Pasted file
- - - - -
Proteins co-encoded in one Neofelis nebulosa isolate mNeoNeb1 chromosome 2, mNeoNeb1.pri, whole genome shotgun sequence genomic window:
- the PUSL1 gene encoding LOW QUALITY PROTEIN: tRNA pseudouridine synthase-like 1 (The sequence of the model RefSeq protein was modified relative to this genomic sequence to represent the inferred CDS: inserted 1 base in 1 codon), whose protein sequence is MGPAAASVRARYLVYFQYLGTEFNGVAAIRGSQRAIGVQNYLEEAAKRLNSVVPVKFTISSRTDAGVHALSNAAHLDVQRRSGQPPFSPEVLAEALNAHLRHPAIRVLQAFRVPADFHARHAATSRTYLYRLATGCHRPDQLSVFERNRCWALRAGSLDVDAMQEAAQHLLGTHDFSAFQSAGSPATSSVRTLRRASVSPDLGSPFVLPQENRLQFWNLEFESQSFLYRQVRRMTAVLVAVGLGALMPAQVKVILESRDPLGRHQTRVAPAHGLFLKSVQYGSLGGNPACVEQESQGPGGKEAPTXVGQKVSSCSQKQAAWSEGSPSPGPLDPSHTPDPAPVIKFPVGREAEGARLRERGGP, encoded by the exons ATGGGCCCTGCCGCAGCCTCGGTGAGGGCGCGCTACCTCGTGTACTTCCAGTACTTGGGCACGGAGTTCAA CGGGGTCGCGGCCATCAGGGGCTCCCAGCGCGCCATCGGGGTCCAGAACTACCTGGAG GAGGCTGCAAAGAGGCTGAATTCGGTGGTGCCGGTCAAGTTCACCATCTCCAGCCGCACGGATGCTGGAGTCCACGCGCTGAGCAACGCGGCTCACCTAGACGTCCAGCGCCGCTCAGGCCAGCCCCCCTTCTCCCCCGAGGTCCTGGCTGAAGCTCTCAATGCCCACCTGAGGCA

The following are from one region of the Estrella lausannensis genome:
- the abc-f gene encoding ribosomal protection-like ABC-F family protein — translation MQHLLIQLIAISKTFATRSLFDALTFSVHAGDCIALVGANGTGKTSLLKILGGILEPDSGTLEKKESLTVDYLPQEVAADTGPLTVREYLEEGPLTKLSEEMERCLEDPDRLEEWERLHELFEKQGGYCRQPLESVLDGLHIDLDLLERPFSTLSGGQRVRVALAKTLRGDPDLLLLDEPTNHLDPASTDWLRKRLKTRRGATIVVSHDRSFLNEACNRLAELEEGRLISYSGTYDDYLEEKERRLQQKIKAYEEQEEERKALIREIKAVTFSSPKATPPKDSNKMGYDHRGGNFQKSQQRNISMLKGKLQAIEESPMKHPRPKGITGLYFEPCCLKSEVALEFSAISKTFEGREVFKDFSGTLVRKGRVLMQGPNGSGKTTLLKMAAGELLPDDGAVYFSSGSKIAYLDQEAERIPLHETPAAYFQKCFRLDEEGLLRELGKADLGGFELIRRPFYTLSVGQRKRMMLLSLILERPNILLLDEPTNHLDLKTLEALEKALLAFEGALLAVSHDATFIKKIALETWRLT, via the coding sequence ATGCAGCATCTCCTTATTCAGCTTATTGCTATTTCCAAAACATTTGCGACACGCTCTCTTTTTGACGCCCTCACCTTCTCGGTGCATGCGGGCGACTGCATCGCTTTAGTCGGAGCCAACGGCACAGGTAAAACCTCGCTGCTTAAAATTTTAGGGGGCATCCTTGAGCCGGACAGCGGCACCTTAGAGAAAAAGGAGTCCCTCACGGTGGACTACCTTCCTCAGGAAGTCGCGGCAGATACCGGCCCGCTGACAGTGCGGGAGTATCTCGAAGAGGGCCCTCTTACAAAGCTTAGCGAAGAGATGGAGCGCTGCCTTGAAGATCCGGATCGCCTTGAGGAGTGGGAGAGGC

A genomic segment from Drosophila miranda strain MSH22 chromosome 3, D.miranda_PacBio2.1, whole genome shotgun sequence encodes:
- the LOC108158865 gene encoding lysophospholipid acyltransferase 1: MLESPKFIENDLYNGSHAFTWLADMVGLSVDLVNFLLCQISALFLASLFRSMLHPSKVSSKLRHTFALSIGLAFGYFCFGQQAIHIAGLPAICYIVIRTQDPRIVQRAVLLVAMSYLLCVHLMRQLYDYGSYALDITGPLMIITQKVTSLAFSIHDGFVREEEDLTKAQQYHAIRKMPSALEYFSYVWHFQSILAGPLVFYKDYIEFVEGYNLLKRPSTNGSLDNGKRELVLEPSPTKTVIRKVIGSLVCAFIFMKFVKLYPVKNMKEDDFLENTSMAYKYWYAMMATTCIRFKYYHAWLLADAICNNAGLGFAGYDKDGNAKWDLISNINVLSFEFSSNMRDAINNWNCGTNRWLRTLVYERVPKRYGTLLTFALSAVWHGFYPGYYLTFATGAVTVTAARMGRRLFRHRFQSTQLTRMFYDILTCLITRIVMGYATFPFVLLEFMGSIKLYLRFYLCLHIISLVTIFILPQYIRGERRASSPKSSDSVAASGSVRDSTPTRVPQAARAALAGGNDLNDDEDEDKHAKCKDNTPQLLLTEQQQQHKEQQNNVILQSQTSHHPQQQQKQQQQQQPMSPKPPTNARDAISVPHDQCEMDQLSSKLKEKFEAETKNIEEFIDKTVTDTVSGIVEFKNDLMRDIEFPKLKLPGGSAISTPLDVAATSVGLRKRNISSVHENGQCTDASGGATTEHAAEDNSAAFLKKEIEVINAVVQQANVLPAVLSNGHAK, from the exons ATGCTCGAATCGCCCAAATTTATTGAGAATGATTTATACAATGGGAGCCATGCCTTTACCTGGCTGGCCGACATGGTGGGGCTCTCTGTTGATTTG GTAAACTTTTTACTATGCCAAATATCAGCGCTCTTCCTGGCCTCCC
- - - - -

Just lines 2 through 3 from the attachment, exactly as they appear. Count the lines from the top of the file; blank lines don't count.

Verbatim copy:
- the PUSL1 gene encoding LOW QUALITY PROTEIN: tRNA pseudouridine synthase-like 1 (The sequence of the model RefSeq protein was modified relative to this genomic sequence to represent the inferred CDS: inserted 1 base in 1 codon), whose protein sequence is MGPAAASVRARYLVYFQYLGTEFNGVAAIRGSQRAIGVQNYLEEAAKRLNSVVPVKFTISSRTDAGVHALSNAAHLDVQRRSGQPPFSPEVLAEALNAHLRHPAIRVLQAFRVPADFHARHAATSRTYLYRLATGCHRPDQLSVFERNRCWALRAGSLDVDAMQEAAQHLLGTHDFSAFQSAGSPATSSVRTLRRASVSPDLGSPFVLPQENRLQFWNLEFESQSFLYRQVRRMTAVLVAVGLGALMPAQVKVILESRDPLGRHQTRVAPAHGLFLKSVQYGSLGGNPACVEQESQGPGGKEAPTXVGQKVSSCSQKQAAWSEGSPSPGPLDPSHTPDPAPVIKFPVGREAEGARLRERGGP, encoded by the exons ATGGGCCCTGCCGCAGCCTCGGTGAGGGCGCGCTACCTCGTGTACTTCCAGTACTTGGGCACGGAGTTCAA CGGGGTCGCGGCCATCAGGGGCTCCCAGCGCGCCATCGGGGTCCAGAACTACCTGGAG GAGGCTGCAAAGAGGCTGAATTCGGTGGTGCCGGTCAAGTTCACCATCTCCAGCCGCACGGATGCTGGAGTCCACGCGCTGAGCAACGCGGCTCACCTAGACGTCCAGCGCCGCTCAGGCCAGCCCCCCTTCTCCCCCGAGGTCCTGGCTGAAGCTCTCAATGCCCACCTGAGGCA

The following are from one region of the Estrella lausannensis genome: